Worried about the high cost of the copayment for the shingles vaccine, Jacky Felder, a Medicare beneficiary, opted against getting immunized last year.
Last month, the Green Bay, Wisconsin, woman developed the disease, which left a painful, itchy rash across her abdomen. "Luckily, I've had a relatively mild case, but it's been a week and half with a lot of pain," said Felder, 69.
Felder is far from alone. Nationally, about 35% of people 60 and older were vaccinated for shingles by 2018, up from about 7% in 2008, according to a report released Thursday by the federal Centers for Disease Control and Prevention.
The report also shows low-income adults and those who are Black or Hispanic are far less likely to get vaccinated than whites. About 39% of non-Hispanic white adults were vaccinated for shingles by 2018, compared with about 19% of Hispanic and Black adults, the report found.
Those findings are consistent with disparities for other adult vaccines.
Adults with incomes under the federal poverty level ($12,760 for an individual) were only half as likely to get immunized as those with annual incomes of more than $25,000, the report said.
Cara James, CEO of the nonprofit Grantmakers in Health and former director of the Office of Minority Health at the Centers for Medicare & Medicaid Services, said Blacks and Hispanics are more likely than whites not to have health insurance or a regular health provider, which may help account for their lower vaccination rates. They are also likely to have less income to afford the shot.
The lower vaccination rates for Blacks and Hispanics have implications for when and if a vaccine is developed for COVID-19, she said. Even though they are more likely to have the coronavirus and experience more severe cases of COVID-19, Blacks and Hispanics may not be at the front of the line to get vaccinated because of costs and other factors.
Shingles is caused by the same virus that causes chickenpox, which can remain in the body inactive for years. For about a third of adults, it can reactivate as shingles, often presenting as a painful rash anywhere on the body.
The drugmaker Merck offered the first shingles vaccine, Zostavax, in the U.S. in 2006. In late 2017, a newer and more effective vaccine, Shingrix, was approved by the Food and Drug Administration, and this month Merck stopped selling its product.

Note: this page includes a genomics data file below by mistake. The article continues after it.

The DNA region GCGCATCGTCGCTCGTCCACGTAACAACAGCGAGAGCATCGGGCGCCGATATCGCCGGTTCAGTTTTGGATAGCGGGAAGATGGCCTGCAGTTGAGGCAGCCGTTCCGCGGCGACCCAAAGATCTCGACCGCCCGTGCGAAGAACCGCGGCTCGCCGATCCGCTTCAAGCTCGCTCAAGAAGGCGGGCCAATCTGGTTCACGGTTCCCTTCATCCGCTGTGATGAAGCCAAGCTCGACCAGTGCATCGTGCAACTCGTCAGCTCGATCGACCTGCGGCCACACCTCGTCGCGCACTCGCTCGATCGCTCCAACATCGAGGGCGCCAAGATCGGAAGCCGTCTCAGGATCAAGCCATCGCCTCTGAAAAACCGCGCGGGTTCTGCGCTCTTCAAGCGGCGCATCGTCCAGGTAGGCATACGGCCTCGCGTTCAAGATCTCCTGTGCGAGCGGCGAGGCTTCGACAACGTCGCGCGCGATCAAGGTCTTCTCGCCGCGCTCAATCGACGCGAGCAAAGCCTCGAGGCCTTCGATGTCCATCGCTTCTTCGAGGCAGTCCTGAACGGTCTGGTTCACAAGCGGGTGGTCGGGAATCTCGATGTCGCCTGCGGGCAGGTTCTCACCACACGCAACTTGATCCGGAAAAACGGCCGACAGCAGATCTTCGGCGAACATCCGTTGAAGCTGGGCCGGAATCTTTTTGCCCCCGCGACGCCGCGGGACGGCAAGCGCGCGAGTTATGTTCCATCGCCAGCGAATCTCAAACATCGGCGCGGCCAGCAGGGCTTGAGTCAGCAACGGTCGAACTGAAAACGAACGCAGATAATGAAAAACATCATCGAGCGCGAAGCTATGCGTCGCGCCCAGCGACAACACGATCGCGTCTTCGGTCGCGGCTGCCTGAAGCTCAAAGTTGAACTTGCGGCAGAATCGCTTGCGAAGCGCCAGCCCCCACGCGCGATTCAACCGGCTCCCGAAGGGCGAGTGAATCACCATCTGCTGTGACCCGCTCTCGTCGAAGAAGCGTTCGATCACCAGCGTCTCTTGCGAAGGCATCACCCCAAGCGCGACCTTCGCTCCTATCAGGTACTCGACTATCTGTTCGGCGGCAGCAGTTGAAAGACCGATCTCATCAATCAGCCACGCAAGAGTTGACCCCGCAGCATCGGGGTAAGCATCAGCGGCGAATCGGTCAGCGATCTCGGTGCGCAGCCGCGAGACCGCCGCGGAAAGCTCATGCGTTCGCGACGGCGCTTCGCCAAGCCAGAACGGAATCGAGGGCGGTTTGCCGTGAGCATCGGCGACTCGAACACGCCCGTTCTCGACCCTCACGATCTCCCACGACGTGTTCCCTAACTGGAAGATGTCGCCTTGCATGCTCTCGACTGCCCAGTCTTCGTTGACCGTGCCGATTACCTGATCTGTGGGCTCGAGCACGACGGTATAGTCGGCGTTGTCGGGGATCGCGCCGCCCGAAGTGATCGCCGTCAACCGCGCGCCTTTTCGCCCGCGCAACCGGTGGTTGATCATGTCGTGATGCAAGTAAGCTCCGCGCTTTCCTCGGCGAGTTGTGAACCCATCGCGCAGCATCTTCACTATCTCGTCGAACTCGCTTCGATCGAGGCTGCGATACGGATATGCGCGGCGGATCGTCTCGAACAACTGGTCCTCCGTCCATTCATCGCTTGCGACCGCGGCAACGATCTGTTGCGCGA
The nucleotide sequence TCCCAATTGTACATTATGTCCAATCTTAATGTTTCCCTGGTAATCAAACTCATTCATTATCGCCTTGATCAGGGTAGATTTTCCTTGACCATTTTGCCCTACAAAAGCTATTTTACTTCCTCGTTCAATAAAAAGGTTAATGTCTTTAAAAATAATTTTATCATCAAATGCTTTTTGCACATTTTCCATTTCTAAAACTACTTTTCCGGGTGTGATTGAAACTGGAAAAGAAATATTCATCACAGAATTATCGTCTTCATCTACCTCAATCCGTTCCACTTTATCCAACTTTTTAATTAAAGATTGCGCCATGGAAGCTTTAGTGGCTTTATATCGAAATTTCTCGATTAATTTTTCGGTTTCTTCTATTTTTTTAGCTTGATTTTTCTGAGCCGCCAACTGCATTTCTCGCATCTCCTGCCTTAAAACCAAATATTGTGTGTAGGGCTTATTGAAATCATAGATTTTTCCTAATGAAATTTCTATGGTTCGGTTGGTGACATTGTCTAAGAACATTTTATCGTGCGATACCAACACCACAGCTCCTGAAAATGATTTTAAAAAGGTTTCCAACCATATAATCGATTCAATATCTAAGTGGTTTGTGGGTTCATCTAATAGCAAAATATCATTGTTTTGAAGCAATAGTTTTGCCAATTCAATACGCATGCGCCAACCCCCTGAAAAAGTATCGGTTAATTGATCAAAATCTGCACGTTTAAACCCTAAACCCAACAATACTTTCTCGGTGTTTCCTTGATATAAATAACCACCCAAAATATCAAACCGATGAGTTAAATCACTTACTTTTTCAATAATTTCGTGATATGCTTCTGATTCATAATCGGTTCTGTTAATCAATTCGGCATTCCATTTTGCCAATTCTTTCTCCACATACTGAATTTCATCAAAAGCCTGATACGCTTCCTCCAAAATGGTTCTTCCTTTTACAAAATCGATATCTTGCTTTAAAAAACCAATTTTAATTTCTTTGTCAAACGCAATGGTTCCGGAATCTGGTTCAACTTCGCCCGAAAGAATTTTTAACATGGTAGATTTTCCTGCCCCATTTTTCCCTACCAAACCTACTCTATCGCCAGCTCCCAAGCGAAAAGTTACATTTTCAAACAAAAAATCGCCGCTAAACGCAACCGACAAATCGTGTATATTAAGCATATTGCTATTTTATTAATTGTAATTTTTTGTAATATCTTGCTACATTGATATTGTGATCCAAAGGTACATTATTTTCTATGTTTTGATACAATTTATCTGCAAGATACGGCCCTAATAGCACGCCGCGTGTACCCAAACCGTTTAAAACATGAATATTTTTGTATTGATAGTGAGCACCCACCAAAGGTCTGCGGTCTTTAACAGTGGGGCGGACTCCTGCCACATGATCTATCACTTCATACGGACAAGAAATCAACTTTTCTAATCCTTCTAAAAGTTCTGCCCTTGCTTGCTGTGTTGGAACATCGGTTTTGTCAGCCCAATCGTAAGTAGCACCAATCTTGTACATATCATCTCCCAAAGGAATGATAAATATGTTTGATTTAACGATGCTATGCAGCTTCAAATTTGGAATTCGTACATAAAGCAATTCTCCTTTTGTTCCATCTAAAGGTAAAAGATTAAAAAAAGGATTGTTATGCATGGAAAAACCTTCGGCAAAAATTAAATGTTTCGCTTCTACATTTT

Shingrix, made by GlaxoSmithKline, is 97% effective in preventing the disease in adults ages 50 to 69, compared with about 51% for Zostavax. The CDC recommends that everyone over 50 — including those who were vaccinated with Zostavax — get Shingrix. No prescription is required.
The Affordable Care Act required that preventive health services, including vaccines, be provided to people with private health insurance with no out-of-pocket costs. But people with Medicare were excluded.
While Medicare beneficiaries get free vaccinations for the flu and pneumonia, they often have to pay for other vaccines, including the shingle shots. The payments are set by their Medicare drug plan.
Dr. William Schaffner, an infectious disease expert at Vanderbilt University in Nashville, said he recommends his patients get the Shingrix vaccine before they turn 65 and enroll in Medicare. He faults Congress for adding costs for Medicare enrollees to get vaccinated.
"We've seen a substantial portion of the population receive the vaccine, but it is far from the goal of 100%," Schaffner said.
GlaxoSmithKline said the average Medicare enrollee pays $50 for each of two doses of the vaccine, which are typically given a few months apart.
For people without insurance, Shingrix costs about $300 for the two doses.
Besides cost, another factor that may play into the low rate of vaccinations is access. Demand for Shingrix led to a shortage of the vaccine shortly after its launch, but GlaxoSmithKline officials say they now have plenty to distribute.
About 17 million people have received at least one dose of Shingrix, although the shots are recommended for more than 100 million people, spokesperson Sean Clements said. In comparison, he said between 20 million and 25 million people received Zostavax after 14 years on the market.
Dr. Anjali Mahoney, a family physician in Los Angeles and vice chair for clinical affairs at the University of Southern California's Keck School of Medicine, said she was pleased to hear about the big increase in people getting the vaccine.
"About 1 in 3 people get shingles in their lifetime, and that is not something you want to get," she said. Complications and pain from shingles, she added, can last for years, long after the rash has disappeared.
But she said that the cost barriers to vaccination for Medicare beneficiaries are keeping the numbers lower than they should be.
Felder, whose income is limited to her Social Security payments, said even $50 per dose would be too much for her to pay for the shingles vaccine. She hopes to get vaccinated if she receives another federal stimulus check.
"It isn't right that people on Medicare have to pay for this, because for a lot of people, shingles can make them very sick," Felder said.
This article was reprinted from khn.org with permission from the Henry J. Kaiser Family Foundation. Kaiser Health News, an editorially independent news service, is a program of the Kaiser Family Foundation, a nonpartisan health care policy research organization unaffiliated with Kaiser Permanente.